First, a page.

Building sustainable communities
Partnering with like-minded organizations, such as Habitat for Humanity, to build sustainable communities with affordable housing across the Philippines, Base Bahay has so far established 12 communities and provided livelihoods to approximately 1,000 families, or more than 5,000 people using the foundation’s unique technology. .
“The creation of BIC has given us an advantage in terms of research and has opened up a multitude of partnerships,” said Pablo Jorillo, Managing Director of Base Bahay.
“BIC allows our partners to see what we can offer them and allows us to elaborate on the different construction methods and design elements that we can study for bamboos, such as wind and seismic designs,” added Jorillo.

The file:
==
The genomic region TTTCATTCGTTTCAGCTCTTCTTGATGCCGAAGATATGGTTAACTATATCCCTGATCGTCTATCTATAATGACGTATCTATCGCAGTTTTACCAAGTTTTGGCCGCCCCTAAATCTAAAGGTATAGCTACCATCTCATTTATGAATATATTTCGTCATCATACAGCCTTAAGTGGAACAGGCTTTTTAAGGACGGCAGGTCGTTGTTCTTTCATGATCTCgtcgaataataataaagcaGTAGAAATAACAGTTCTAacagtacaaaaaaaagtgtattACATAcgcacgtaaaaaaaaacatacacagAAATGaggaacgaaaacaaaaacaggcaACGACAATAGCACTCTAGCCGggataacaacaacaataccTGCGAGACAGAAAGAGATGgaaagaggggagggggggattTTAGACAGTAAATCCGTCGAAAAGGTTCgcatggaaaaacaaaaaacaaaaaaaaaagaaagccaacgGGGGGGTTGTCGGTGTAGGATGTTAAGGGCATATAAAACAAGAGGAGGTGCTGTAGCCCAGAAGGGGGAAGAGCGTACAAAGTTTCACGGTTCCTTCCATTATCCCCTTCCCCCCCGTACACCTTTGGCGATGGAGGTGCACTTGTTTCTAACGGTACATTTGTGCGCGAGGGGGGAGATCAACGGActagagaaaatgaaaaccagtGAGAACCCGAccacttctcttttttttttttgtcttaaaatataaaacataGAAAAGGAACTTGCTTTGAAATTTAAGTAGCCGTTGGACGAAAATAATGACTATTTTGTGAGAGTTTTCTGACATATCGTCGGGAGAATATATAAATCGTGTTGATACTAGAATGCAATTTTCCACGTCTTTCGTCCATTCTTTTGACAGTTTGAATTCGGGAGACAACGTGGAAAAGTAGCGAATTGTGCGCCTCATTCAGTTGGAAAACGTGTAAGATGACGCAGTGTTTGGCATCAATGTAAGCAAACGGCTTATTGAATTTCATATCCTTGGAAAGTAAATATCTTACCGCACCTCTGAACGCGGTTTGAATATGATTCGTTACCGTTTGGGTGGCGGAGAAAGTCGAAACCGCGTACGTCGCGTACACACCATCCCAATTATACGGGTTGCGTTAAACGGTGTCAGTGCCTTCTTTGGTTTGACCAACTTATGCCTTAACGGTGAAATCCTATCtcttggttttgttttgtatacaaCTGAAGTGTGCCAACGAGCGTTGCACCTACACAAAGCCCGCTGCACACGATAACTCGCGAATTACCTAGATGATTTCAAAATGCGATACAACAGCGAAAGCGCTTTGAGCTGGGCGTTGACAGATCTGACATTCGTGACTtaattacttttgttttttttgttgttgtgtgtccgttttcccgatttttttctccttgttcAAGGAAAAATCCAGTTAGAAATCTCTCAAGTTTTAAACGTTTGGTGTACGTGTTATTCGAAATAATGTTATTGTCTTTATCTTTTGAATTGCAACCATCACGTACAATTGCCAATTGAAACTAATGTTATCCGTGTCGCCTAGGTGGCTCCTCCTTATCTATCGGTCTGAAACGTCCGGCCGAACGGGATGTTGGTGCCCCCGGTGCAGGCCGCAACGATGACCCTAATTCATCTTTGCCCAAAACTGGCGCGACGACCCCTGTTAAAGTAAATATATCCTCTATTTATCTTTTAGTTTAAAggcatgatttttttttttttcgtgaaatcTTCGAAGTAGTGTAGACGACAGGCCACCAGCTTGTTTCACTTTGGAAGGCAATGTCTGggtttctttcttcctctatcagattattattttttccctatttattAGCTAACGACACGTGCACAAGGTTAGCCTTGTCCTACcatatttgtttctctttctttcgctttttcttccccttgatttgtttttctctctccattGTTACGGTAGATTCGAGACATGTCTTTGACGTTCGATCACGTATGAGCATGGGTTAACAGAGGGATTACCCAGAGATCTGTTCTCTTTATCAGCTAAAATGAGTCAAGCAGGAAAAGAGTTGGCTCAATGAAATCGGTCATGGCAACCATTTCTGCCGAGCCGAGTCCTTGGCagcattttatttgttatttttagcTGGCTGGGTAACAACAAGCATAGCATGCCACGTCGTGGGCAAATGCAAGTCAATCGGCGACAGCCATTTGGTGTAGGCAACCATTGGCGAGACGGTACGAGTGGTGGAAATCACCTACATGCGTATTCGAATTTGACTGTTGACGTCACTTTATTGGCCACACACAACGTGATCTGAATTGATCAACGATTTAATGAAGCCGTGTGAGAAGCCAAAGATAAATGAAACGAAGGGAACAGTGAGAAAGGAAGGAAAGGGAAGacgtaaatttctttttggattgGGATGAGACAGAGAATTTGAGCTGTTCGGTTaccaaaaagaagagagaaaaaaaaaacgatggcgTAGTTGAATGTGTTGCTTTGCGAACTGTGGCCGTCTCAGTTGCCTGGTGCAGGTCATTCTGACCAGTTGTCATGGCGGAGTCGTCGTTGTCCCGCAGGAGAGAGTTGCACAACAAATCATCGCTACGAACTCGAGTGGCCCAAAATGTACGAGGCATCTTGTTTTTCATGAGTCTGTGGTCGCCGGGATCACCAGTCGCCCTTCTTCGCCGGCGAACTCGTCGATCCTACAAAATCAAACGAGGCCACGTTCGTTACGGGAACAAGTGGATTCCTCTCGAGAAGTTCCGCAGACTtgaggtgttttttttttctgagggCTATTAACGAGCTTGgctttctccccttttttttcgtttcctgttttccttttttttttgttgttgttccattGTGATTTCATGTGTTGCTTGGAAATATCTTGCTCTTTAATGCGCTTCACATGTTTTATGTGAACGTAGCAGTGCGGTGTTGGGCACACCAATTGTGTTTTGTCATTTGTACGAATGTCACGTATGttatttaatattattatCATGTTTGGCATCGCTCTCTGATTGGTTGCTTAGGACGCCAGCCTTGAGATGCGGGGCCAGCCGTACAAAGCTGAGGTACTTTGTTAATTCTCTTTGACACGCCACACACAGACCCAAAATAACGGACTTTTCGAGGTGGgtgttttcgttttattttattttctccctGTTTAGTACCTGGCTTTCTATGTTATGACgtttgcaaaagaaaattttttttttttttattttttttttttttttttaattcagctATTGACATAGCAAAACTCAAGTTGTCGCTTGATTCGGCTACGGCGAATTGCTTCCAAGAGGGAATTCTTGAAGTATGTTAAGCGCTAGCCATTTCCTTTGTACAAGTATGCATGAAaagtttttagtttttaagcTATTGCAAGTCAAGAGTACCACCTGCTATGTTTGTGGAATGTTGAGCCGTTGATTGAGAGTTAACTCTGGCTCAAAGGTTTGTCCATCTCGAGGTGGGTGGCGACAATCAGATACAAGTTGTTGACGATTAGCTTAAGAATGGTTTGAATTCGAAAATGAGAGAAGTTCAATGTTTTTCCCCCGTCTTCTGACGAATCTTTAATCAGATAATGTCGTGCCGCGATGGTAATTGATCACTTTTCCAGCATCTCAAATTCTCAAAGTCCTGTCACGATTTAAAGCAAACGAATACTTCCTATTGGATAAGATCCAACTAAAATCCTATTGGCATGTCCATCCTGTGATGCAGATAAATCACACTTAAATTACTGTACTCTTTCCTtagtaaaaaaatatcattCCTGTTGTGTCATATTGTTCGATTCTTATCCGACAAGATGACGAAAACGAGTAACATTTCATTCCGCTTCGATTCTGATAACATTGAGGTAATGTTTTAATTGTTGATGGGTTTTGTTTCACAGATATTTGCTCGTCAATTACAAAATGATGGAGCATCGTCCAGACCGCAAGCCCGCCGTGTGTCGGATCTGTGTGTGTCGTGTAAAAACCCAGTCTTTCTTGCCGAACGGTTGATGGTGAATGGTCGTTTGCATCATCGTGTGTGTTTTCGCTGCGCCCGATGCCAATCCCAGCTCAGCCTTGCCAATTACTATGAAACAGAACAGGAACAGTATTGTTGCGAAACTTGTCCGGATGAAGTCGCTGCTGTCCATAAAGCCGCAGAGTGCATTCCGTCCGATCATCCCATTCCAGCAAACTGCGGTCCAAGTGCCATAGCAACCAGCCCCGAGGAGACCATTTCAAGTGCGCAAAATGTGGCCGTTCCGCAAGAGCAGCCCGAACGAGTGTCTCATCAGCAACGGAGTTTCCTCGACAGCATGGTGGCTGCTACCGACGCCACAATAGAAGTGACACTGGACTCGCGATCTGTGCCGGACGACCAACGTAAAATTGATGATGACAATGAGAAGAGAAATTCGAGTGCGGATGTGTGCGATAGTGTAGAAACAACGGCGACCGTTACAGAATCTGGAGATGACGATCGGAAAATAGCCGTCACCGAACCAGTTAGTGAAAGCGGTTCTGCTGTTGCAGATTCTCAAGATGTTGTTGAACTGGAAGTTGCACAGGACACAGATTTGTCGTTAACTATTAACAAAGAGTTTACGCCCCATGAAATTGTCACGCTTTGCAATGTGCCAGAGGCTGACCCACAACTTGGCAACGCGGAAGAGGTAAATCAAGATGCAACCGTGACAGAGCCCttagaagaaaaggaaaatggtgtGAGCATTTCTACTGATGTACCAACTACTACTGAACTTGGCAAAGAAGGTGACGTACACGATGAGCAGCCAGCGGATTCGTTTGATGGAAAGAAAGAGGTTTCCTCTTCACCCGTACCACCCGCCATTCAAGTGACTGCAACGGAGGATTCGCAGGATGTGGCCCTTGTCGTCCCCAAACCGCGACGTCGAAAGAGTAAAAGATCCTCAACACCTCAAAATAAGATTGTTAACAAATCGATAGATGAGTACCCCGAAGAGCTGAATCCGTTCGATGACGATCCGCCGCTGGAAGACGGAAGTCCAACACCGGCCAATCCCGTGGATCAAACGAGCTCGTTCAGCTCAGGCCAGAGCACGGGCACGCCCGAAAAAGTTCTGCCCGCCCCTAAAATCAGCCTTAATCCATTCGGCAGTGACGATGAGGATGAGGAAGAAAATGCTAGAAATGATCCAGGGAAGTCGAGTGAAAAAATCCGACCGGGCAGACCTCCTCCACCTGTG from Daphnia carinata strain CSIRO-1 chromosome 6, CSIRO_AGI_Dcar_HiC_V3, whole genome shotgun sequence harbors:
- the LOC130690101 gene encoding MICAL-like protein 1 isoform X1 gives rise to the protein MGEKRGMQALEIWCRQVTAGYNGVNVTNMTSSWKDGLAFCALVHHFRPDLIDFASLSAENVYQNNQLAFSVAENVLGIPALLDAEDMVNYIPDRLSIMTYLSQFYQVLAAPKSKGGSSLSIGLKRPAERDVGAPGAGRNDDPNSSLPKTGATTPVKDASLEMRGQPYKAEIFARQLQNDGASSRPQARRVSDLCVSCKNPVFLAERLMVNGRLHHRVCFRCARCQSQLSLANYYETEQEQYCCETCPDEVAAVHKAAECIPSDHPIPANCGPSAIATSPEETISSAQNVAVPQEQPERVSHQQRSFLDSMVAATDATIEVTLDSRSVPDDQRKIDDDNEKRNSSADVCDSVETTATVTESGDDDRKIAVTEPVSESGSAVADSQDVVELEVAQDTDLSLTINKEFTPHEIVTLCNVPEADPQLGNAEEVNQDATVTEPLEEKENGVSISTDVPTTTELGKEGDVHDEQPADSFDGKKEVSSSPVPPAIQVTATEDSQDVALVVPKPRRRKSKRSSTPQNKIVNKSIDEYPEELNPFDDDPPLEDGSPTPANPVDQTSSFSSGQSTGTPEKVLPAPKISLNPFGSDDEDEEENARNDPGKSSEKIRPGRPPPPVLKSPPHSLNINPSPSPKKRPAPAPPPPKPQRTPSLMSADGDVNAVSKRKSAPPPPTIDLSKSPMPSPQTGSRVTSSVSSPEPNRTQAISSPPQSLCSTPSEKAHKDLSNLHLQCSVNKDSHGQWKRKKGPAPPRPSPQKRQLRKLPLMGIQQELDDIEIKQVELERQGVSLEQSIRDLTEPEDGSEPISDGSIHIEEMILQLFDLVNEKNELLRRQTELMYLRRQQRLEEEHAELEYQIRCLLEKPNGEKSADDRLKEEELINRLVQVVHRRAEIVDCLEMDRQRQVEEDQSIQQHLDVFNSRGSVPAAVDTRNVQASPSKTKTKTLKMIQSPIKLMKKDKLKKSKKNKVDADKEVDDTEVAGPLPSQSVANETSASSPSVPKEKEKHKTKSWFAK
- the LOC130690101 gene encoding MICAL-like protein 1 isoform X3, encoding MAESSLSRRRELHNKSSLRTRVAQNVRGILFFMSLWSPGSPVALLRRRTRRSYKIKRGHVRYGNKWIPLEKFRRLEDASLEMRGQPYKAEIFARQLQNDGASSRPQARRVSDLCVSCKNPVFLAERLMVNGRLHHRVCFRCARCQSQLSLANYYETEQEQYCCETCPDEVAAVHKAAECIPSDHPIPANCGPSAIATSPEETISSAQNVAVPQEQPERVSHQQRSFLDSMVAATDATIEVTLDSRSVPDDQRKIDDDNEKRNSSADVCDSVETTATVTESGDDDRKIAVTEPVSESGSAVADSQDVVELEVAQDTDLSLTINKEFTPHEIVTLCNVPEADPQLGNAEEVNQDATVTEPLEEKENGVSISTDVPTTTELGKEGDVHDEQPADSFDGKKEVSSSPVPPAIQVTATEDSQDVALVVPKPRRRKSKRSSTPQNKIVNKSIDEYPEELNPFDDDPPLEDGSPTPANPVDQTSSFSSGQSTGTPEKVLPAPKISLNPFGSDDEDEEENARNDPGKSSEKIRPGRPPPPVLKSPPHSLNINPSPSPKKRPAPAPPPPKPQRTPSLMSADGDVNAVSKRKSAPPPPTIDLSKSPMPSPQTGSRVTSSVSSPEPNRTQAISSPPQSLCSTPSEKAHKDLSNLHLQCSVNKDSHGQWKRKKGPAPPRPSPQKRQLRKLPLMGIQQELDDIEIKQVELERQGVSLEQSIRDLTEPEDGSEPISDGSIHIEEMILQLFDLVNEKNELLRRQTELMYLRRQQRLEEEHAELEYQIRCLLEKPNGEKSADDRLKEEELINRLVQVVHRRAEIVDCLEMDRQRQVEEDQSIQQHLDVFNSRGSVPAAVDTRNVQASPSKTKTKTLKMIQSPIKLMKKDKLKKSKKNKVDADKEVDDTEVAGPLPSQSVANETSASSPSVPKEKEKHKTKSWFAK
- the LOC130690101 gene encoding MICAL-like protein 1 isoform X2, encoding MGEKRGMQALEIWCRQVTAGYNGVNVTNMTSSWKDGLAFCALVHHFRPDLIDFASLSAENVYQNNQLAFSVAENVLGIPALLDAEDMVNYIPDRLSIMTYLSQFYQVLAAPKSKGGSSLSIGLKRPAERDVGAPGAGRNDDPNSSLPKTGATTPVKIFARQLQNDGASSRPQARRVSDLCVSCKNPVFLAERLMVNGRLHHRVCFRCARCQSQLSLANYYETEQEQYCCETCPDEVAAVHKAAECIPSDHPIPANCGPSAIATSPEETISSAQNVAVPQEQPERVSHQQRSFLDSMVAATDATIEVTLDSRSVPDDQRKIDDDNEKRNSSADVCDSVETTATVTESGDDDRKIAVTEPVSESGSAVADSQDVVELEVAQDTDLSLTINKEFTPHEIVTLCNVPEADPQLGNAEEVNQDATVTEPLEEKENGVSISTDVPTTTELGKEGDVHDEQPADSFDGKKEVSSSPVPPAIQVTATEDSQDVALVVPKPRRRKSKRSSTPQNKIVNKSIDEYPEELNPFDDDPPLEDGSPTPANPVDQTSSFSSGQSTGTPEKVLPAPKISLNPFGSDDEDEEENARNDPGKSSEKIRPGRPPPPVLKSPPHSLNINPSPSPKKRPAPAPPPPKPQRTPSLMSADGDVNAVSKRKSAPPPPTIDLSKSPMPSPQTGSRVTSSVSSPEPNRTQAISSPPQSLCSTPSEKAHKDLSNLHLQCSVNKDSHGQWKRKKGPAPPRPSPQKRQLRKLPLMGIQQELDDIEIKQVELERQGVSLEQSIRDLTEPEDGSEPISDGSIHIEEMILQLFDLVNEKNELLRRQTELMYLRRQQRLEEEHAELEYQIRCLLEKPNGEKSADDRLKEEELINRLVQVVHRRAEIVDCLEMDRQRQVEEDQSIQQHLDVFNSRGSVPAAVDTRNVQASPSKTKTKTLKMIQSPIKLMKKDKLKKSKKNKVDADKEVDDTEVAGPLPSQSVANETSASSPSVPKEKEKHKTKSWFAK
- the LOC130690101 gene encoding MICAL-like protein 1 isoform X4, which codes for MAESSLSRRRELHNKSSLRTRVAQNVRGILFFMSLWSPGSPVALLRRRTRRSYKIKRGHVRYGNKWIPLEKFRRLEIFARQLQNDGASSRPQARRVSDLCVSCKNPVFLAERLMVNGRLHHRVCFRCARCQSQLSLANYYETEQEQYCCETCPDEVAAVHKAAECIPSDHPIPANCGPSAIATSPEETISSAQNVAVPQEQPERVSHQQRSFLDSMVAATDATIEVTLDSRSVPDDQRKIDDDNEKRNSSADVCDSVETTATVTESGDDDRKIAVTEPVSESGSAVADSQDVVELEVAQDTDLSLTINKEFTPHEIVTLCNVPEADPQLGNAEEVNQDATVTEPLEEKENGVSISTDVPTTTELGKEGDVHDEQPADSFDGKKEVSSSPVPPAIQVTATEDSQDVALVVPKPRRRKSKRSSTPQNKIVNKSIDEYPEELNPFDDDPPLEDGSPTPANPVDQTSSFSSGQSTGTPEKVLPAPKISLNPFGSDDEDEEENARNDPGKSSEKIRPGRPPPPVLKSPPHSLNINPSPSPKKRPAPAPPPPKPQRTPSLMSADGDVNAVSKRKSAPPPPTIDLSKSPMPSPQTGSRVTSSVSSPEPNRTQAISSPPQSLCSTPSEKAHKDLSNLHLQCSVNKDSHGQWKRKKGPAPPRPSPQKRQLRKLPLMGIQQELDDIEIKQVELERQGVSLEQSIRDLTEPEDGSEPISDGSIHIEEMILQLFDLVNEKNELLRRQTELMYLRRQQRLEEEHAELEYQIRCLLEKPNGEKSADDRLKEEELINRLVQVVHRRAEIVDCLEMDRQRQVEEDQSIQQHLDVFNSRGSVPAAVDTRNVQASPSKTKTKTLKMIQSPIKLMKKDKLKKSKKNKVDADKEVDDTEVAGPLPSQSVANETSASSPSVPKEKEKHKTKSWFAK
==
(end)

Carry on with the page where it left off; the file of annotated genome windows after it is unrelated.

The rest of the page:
Integration of bamboo construction
One of the main objectives of Base Bahay is the creation of a national structural code for bamboo. She is currently working with the Philippine Association of Structural Engineers to promote her draft code.
This decision was further encouraged by the publication in June of a new standard on a structural design using bamboo poles by the International Organization for Standardization 22156: 2021.
“This step is an important step for the integration of bamboo [as] construction [material] around the world, ”Jorillo said.
Base Bahay aims to get bamboo into the building code, not only in the Philippines, but in other countries as well, Jorillo said.
Currently, BIC’s research focuses on a variety of projects, including the characterization of five different bamboo species in the Philippines, on which it is working closely with De La Salle University-Manila.